Illustrator Ruth Chan is one of my favorite people to follow on Instagram. Her comics tackle lighter topics like dogs and curry fish balls to heavier topics like grief and race. “It’s a good way for me to process my thoughts,” she says. “I can say what I want to say but also integrate a bit of humor, which has to be part of life.” She also writes and illustrates children’s books. Here, Ruth shares an acne product that really works and how her dog saved her life…
How have you been faring during the pandemic?
I live with my boyfriend and we’ve actually been doing okay. We’re both very lucky to still have jobs, and I usually work from home and don’t really see anybody anyway. I just bought more sweatpants and it’s all good. The hardest part is not seeing my family. They’re in Canada, and I haven’t been there for more than a year. And who knows when I’ll see them again?
Have you developed any new hobbies?
Last summer, the real soul-saving activity was surfing in the Rockaways. My boyfriend had surfed for a long time, and I dug deep into learning. We’d go for sunrise or sunset. Nowadays it’s too cold to surf, so my soul is dying again.
Surfing sounds so cool.
I’ve been following all these Hawaiian surfers on Instagram, and everyone is so chill. I’m terrified of waves and don’t like paddling out, but the idea of potentially being that cool one day is enough.
When did you first get into beauty?
Growing up, the idea of beauty and femininity wasn’t overtly encouraged in my family. My mom still uses Body Shop Body Butter on her face, which makes me cringe! But then I got really bad acne. I was like, this is a thing I have to address.
What helped with your acne?
Proactiv, which I started using in my twenties. I don’t love it because it’s so strong, but I tried so many other things that didn’t work. Now I’m on a constant journey to find the right cleanser. (Any recommendations? I hope so!)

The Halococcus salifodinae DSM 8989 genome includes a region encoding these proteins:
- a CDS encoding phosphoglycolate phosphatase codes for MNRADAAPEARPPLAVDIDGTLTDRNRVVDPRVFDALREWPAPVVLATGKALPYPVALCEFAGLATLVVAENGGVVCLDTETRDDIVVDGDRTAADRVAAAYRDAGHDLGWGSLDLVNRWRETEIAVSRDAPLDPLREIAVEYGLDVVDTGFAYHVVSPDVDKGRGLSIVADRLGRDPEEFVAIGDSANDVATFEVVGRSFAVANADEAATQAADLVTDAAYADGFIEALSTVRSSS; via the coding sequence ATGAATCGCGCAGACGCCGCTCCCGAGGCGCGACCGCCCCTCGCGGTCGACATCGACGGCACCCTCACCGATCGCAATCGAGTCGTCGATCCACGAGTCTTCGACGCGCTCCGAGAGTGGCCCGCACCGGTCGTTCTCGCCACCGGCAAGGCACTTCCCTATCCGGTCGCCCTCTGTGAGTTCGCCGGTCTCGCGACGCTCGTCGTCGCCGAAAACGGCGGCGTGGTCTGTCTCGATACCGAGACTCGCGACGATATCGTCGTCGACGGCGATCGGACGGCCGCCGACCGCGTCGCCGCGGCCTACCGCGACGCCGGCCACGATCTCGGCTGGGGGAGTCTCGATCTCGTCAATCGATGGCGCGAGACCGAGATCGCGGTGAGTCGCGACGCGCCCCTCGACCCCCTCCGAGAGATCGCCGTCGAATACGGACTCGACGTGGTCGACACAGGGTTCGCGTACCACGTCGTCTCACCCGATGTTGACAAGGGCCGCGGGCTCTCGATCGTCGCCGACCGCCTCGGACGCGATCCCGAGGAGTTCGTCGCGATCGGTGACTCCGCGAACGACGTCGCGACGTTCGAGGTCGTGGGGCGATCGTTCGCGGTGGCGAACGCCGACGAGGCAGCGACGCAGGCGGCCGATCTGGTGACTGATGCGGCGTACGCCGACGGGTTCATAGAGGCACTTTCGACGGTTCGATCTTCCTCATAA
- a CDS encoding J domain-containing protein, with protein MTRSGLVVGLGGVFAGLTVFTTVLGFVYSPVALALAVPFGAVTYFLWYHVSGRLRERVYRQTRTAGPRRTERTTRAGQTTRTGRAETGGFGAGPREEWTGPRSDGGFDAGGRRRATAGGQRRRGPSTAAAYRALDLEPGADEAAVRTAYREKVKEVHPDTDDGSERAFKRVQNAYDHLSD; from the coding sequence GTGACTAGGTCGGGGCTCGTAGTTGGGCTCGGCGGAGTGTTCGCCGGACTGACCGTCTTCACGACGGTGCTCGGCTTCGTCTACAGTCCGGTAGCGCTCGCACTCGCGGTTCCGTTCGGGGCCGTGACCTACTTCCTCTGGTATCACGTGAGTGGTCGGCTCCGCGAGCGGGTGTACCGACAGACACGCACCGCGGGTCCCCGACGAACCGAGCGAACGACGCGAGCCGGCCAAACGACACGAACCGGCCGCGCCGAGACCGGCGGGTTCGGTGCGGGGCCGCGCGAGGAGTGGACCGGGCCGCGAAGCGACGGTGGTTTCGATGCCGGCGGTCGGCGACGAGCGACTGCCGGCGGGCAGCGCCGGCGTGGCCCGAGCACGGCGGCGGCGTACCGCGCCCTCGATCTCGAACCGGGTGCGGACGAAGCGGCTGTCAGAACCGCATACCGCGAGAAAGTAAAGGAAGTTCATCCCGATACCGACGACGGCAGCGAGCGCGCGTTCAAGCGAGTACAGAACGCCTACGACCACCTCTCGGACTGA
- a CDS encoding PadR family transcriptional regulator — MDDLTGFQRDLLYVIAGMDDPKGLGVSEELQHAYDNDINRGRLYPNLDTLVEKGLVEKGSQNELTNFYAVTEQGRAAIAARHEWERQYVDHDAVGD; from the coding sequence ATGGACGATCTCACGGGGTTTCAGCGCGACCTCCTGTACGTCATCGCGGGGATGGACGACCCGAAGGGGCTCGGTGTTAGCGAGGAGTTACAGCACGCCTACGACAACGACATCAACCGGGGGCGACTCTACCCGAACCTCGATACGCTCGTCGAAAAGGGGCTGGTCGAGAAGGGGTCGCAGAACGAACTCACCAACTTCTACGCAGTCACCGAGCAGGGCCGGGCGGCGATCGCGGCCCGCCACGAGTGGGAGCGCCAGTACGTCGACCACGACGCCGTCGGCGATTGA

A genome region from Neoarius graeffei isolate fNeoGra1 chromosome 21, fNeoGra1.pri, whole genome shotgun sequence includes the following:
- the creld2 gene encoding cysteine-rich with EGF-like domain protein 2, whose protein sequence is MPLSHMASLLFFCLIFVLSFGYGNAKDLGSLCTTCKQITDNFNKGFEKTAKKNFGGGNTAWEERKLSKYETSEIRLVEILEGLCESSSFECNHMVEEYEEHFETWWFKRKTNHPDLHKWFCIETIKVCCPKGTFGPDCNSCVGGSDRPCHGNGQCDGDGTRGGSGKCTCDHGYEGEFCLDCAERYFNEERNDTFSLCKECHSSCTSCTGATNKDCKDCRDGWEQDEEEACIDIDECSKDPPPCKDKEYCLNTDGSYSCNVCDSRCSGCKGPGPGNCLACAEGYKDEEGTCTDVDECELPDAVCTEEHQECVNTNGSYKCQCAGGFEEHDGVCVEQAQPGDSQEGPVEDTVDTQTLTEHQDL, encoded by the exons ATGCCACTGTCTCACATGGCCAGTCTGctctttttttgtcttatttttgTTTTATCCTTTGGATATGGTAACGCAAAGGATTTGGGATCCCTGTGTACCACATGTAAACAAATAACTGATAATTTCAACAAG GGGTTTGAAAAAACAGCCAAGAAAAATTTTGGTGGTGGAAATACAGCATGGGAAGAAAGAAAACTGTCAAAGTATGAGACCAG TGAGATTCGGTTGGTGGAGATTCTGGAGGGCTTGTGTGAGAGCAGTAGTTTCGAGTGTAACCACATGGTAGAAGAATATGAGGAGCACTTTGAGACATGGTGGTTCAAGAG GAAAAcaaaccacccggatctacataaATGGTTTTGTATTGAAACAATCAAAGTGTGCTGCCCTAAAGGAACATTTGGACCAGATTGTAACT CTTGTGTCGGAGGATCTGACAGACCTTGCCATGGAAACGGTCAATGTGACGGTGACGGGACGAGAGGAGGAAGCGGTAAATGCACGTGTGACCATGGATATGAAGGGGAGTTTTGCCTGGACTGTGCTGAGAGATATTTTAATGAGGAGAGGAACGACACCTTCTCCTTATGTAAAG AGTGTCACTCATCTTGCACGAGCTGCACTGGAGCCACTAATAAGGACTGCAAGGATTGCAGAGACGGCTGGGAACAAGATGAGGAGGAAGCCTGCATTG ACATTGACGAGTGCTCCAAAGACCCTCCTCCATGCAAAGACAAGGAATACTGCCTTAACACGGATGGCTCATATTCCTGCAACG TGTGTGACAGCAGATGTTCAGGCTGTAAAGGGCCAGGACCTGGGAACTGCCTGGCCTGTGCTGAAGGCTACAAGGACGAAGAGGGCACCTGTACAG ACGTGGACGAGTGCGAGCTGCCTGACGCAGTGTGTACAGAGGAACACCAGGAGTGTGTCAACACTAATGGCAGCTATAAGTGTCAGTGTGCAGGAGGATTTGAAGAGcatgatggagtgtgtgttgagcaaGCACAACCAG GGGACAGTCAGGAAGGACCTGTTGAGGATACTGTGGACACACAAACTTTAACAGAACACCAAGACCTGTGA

What if you break out now?
If I feel a deep zit coming up, I dab on Blume Meltdown. It really works in bringing down the zit so it doesn’t come to the surface. It disappears; it’s amazing.
What other skincare products do you like?
One thing I read about for so long but for some reason didn’t believe in was moisturizing. But ever since I’ve finally started moisturizing my face, it’s helped so much. I have a lot of acne scars, so I put on Sunday Riley CEO Vitamin C serum in the morning. It’s crazy how much it smoothes and brightens my complexion. At night, I use Sunday Riley A+ Retinoid serum. It feels like you’re putting liquid gold on your face, and it smells so nice. Then I use Aqua Bomb gel moisturizer. The other thing that I recently realized was important is sunscreen! I’ve been using Supergoop Unscreen.
How about masks?
Oh my gosh! So, I discovered Peter Thomas Roth pumpkin enzyme masks on Instagram. The thin mask is exfoliating, and you leave it on for about five minutes. Then you wash it off and it’s like a very very gentle peel. Afterward, I put all my moisturizers on and it feels great. I use it twice a week in the evening.
What’s your bedtime routine?
I read in bed until I fall asleep.
Have you read anything good recently?
I loved Deacon King Kong by James McBride — a novel about an incident in a Brooklyn housing project. It’s brilliantly written, and there are twists and turns. I also read Why We Swim by Bonnie Tsui — it’s non-fiction about how humans are basically made to be in water. What do we have this constant pull to the sea or ocean or lakes or rivers?
Tell me about writing and illustrating children’s books.
It is the best job in the world — it’s hard but amazing. Children’s books are this tangible art form that you connect with other people over, multi-generationally. They can be funny yet heartfelt, and almost every picture book has some sort of emotional truth. I’m still pretty new to it.